This entry is part of the Lexicon of Klezmer Terminology (LKT). The LKT compiles a wide array of source materials that shed light on the historical and contemporary state of knowledge about klezmer music. Each entry includes a number of citations from primary and secondary sources that include or refer to the term in question. It also indicates whether musical notation or sound recordings are included in the source. By clicking on the bibliographic hyperlink at the end of each citation, you get the full reference.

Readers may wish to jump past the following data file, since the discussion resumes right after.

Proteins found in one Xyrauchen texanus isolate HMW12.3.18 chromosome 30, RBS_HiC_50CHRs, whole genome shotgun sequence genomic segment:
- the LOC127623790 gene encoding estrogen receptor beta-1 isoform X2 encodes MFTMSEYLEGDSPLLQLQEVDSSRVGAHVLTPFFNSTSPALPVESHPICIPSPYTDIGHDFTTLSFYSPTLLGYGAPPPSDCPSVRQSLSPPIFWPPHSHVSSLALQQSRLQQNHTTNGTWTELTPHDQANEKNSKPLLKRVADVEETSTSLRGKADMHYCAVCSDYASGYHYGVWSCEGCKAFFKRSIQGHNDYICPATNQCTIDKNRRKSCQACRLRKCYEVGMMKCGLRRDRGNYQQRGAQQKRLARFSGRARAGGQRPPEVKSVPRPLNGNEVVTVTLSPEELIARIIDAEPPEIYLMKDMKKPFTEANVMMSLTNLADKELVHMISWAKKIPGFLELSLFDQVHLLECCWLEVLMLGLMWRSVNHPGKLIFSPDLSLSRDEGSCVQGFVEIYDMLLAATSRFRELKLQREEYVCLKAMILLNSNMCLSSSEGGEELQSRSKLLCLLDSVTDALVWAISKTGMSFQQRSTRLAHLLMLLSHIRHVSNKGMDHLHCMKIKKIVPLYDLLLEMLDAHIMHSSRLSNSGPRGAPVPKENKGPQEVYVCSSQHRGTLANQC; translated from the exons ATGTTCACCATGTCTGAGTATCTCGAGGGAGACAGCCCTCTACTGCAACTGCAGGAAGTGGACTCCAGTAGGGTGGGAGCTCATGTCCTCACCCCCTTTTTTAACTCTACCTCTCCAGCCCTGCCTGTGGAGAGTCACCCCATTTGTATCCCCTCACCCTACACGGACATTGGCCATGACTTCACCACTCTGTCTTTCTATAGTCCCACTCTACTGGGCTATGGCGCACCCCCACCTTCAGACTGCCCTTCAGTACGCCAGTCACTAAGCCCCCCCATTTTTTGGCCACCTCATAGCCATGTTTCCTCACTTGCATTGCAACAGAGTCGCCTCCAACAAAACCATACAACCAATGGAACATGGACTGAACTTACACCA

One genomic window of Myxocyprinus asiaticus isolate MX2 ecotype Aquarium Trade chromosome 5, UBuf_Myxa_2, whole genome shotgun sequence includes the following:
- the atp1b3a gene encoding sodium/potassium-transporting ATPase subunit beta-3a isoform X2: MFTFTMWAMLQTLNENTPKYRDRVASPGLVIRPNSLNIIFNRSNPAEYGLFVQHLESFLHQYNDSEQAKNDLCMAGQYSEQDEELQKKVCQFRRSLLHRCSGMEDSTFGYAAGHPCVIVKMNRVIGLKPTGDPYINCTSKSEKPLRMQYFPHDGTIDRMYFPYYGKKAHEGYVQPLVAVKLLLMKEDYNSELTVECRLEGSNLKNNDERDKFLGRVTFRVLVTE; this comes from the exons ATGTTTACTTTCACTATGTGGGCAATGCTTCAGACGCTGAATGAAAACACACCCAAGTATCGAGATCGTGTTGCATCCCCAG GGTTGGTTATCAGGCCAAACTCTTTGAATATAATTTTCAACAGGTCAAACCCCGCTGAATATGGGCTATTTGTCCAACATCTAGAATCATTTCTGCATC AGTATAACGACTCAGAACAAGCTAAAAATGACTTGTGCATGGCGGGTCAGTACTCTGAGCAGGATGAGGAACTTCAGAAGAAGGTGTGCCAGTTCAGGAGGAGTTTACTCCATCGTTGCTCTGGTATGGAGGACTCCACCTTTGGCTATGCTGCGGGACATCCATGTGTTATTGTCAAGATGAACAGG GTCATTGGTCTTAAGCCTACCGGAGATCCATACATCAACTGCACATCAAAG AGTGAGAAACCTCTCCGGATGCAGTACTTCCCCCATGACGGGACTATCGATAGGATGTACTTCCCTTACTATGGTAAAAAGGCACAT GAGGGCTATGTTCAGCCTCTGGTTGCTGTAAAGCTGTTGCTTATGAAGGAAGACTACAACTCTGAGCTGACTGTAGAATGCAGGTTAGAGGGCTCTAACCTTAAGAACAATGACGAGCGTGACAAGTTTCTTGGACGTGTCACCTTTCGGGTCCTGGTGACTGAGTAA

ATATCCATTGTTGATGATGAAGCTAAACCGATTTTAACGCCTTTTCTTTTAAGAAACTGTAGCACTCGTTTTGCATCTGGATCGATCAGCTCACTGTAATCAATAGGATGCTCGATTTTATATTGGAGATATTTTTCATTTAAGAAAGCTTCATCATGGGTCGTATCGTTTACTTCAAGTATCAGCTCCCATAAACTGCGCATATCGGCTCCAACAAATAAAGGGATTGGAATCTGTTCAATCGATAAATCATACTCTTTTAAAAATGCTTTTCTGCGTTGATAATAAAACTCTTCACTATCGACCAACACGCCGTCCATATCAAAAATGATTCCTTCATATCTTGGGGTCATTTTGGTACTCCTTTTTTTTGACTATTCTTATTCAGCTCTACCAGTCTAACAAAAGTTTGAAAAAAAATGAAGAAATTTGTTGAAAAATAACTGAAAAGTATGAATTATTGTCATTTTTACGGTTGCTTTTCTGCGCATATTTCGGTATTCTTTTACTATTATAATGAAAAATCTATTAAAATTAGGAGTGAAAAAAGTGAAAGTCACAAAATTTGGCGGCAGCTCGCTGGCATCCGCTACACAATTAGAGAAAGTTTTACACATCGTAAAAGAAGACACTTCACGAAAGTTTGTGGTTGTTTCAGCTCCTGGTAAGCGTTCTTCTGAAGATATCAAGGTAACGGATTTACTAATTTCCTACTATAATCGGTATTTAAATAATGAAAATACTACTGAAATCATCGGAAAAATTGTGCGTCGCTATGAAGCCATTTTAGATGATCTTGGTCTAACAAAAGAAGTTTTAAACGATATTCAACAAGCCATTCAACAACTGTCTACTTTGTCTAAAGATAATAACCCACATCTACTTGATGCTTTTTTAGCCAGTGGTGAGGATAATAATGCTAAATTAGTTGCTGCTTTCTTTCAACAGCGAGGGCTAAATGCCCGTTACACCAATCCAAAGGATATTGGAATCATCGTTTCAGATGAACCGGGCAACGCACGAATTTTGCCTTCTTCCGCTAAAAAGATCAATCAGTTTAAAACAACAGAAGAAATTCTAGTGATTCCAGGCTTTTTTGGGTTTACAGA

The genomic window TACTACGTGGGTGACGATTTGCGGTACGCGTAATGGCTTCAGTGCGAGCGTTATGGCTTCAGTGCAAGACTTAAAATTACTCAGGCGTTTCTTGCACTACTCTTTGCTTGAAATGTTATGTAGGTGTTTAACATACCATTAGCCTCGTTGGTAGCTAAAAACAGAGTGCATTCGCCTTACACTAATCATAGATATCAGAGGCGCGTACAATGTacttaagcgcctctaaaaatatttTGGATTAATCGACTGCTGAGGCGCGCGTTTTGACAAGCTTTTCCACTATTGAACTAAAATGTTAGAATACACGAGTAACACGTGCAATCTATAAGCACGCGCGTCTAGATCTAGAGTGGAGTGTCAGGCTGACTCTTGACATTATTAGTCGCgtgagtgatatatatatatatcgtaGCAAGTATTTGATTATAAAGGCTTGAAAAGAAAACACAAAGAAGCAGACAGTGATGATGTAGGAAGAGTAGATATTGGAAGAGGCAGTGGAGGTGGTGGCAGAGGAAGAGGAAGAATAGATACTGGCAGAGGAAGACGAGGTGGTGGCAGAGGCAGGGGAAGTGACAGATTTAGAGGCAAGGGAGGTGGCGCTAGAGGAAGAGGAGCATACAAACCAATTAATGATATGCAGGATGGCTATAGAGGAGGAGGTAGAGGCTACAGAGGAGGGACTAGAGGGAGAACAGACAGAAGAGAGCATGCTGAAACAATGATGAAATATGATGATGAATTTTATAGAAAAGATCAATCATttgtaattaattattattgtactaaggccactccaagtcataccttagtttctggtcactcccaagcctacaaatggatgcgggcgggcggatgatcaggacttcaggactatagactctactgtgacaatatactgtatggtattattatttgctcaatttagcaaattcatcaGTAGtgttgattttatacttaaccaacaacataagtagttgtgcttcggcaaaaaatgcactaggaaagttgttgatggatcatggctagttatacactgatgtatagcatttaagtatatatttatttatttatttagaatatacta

“In L. Levanda’s article ‘Starinnye evereiskie svadebnye obichai (Perezhitoe 3), the author lists the dances done by girls with the bride at the preliminaries including: polka, waltz, mazurka, quadrille, and lancers. The šer is not mentioned there. I imagine this happened because Levanda wrote the article in Russian and did not try to include dances other than those generally known; thus, it is typical that the frejlaxs is also not cited. Most of the dances Levanda mentioned were widespread among the masses only in the second half of the nineteenth century. As is known, the polka was created only around 1830 (in Czechoslovakia) and the quadrille in the early nineteenth century (Parisian), and the lancers was first performed in the Berlin ballet only in 1857. There is no question of the ‘Old Jewish wedding customs’ of the title of Levanda’s article.” Beregovski 1937 [= Beregovski/Slobin 1982, p. 533].